Dietitian Susie Burrell explores the positives of intermittent fasting and why lockdown is the perfect opportunity to try it.
Of all the diets that have emerged in recent years, intermittent fasting, which includes both the 5:2 and the 16:8 remains an incredibly popular dietary approach.
While weight loss may be a secondary benefit of fasting, indeed the relative ease and flexibility of both of these options makes it a good option for many, especially those who are also battling inflammatory conditions including insulin resistance, high blood pressure and high cholesterol.
While there are pros and cons of both the 16:8 and the 5:2, the potential benefit of the 5:2 is that if you can follow it, the distinct periods of extremely low-calorie eating can be very effective in reminding us of how much we actually eat on a regular day, and what hunger really feels like.
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Now in regular life, consuming as little as 500-600 calories, on two non-consecutive days each week can be tough, but as many of us are spending a lot more time at home, here are some of the reasons now may be a perfect time to give the 5:2 a try.
It is a way to buffer overconsumption
If you have been eating your emotions in lockdown, you are not alone, with many of us finding solace via UberEats, gourmet meal deliveries, baking and plenty of wine. The down side of this is that we are likely consuming fat more calories than we need, especially if daily life is a lot less active.
One of the easiest ways to buffer these high calorie days and meals, is to also include a light day or two of eating each week. As the 5:2 suggests, followers consume just 500-600 calories twice each week, which means that a day of more indulgent eating can be followed by a light day of fasting, with a coffee, salad and soup.
Indeed, is has been shown that there are a number of metabolic benefits associated with just two of these low-calorie days each week.
It will kick start weight loss
While not specifically designed for weight loss, anecdotally losses of 1-2kg a month are commonly reported on the 5:2.
The significant reduction in calorie intake, even for just a couple of days is to associated with kick starting weight loss when weight has previously been stable for some time.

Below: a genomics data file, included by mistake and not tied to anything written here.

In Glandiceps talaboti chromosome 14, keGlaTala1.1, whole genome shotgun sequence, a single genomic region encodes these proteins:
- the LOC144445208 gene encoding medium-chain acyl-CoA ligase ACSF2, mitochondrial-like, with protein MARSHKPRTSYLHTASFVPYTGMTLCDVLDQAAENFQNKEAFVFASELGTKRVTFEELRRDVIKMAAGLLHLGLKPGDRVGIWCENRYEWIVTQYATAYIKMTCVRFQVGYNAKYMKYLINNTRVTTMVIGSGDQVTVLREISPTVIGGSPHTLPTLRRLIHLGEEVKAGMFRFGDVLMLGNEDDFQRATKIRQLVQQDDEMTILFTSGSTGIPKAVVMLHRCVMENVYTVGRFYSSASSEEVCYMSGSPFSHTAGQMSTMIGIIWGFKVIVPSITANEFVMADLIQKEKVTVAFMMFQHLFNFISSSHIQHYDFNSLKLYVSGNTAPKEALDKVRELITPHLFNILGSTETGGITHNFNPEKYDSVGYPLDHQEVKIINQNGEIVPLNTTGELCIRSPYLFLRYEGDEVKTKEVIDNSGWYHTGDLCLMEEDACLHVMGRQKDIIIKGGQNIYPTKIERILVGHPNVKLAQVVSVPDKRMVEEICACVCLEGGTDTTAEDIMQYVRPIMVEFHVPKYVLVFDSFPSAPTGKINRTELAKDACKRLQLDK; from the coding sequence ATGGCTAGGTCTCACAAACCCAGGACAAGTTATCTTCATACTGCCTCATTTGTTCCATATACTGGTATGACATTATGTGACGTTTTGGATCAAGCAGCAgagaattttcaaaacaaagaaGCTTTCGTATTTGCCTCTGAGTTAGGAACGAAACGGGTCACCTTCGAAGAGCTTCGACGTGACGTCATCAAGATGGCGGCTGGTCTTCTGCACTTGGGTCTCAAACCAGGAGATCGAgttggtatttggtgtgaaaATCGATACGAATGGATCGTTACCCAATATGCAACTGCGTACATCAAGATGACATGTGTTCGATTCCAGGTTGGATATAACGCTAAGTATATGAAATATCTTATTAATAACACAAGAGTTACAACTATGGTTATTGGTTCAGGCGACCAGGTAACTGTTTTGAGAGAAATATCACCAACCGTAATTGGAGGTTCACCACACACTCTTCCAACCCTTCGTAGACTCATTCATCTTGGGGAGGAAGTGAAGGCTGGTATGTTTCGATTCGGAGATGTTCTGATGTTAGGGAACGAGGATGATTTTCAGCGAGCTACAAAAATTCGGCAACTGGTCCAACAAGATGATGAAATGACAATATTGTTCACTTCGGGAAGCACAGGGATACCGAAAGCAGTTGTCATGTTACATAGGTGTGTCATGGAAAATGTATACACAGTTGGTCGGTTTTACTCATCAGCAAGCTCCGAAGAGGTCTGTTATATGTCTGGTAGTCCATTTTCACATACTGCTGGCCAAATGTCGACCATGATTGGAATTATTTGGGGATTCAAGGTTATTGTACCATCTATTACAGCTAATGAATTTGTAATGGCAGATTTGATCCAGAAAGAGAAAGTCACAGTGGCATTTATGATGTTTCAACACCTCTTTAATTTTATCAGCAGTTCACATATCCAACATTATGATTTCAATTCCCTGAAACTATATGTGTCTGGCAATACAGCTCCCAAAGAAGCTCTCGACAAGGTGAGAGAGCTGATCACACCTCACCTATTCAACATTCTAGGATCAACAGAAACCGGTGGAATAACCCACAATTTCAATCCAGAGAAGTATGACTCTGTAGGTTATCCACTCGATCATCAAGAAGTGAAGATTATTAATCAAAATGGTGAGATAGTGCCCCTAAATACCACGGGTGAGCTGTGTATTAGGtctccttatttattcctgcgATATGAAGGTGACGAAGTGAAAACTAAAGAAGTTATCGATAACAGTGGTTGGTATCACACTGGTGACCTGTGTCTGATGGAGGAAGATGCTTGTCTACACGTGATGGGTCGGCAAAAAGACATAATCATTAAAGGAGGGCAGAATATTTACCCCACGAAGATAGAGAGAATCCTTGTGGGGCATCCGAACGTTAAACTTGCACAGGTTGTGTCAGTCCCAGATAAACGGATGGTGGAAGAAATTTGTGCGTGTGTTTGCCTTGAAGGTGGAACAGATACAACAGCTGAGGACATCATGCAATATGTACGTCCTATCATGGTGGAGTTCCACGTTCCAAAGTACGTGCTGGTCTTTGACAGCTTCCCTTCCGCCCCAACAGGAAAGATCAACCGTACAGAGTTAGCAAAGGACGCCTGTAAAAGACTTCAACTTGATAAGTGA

Physiologically this makes sense as the body responds very well to change and it appears that dropping to just 500 calories, even occasionally is a powerful way to get the metabolism pumping again.
Being at home makes it easier
There is no doubt that limiting calorie intake to just 500-600 calories a day is extremely tough. Not only are you likely to be hungry, but it will also mean that your daily coffee and snacks will likely need to be eliminated and you will have to go to bed with a tummy that is a lot emptier than usual.
Normal life, with its long work days, commutes and daily stressors is not overly conducive to this extremely calorie restricted style of eating. Many of us need our energy, and find we need to eat frequently to keep us fueled to power through the busy day. At the moment though, many of us have things a little easier.
We can sleep a little later, are not as distracted with other tempting foods and snacks at work and we can make our own low-calorie meals at home with ready access to the kitchen. If only for relatively ease, now is a great time to give a program like 5:2 a try.
It is something new
One of the reasons we may be feeling a little down and frustrated at the moment is that we are simply bored. The large range of daily stimulus we are exposed to is heavily reduced and we are sick of cooking at home, seeing the same people and not being able to do as we please.
While the 5:2 diet is relatively strict on two days each week, it is also a new way of eating to try. It creates an opportunity to play around with calories and see what you can fit into your 500-600 calories each day and could even be made into a challenge with friends.
At a time when we could do with a bit of fun and novelty, and when we also have the time to spend on this, it is a great time to give a new, evidence based diet a try, and one which may also help you shift a few of those lockdown kilos.
Susie Burrell is a dietitian and nutritionist and holds a Master’s Degree in Coaching Psychology. Susie is the resident dietitian on Channel 7’s Sunrise and has been a dietitian in Sydney for more than 20 years.
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